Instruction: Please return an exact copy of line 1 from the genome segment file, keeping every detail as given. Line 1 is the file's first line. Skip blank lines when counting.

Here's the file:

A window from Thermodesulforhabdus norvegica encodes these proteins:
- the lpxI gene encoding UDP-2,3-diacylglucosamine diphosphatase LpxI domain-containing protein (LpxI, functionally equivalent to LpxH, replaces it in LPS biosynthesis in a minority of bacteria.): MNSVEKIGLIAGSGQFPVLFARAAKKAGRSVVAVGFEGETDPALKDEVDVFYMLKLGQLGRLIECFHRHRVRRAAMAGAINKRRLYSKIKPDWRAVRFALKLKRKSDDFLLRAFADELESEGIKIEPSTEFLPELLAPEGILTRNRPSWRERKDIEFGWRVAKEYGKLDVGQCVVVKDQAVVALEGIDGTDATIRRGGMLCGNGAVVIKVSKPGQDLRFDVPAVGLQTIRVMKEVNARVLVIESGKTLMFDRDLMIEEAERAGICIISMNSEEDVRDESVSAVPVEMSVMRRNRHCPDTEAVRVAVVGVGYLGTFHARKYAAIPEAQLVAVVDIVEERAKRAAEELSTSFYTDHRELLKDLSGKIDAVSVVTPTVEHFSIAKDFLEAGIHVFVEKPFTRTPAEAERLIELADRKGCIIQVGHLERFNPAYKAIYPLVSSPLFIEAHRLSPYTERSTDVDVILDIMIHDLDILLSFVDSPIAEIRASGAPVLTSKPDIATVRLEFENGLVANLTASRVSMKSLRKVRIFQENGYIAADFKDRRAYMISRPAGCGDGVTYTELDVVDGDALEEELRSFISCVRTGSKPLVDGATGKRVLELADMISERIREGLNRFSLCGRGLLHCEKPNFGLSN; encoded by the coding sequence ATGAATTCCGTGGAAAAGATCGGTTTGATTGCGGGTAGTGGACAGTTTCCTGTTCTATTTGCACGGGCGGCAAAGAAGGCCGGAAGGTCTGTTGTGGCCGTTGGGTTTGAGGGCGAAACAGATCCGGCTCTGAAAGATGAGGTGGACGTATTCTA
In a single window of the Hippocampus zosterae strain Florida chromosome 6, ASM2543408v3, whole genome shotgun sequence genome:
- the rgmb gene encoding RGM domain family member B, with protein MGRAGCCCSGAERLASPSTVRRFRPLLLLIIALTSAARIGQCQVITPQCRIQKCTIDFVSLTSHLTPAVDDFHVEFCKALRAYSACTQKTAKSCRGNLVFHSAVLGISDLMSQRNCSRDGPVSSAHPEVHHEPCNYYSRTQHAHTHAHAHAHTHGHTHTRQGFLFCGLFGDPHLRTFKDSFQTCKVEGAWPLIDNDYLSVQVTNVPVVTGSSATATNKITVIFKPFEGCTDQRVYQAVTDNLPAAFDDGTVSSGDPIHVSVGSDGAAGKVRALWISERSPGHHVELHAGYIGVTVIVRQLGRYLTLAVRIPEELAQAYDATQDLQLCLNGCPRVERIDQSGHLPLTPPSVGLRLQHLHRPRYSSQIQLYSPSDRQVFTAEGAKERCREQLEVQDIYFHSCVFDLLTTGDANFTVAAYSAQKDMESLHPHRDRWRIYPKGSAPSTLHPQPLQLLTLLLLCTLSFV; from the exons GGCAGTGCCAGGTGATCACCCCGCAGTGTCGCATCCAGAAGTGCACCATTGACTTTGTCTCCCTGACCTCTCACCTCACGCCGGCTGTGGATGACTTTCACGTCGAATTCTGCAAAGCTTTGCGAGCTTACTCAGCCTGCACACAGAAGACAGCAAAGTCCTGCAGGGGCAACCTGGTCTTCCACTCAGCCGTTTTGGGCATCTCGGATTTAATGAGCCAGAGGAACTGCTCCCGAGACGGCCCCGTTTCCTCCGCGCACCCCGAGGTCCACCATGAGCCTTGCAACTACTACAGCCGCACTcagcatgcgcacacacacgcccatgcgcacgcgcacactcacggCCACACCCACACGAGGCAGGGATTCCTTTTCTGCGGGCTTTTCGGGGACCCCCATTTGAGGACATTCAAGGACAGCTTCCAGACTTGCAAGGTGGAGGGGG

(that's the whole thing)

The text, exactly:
A window from Thermodesulforhabdus norvegica encodes these proteins: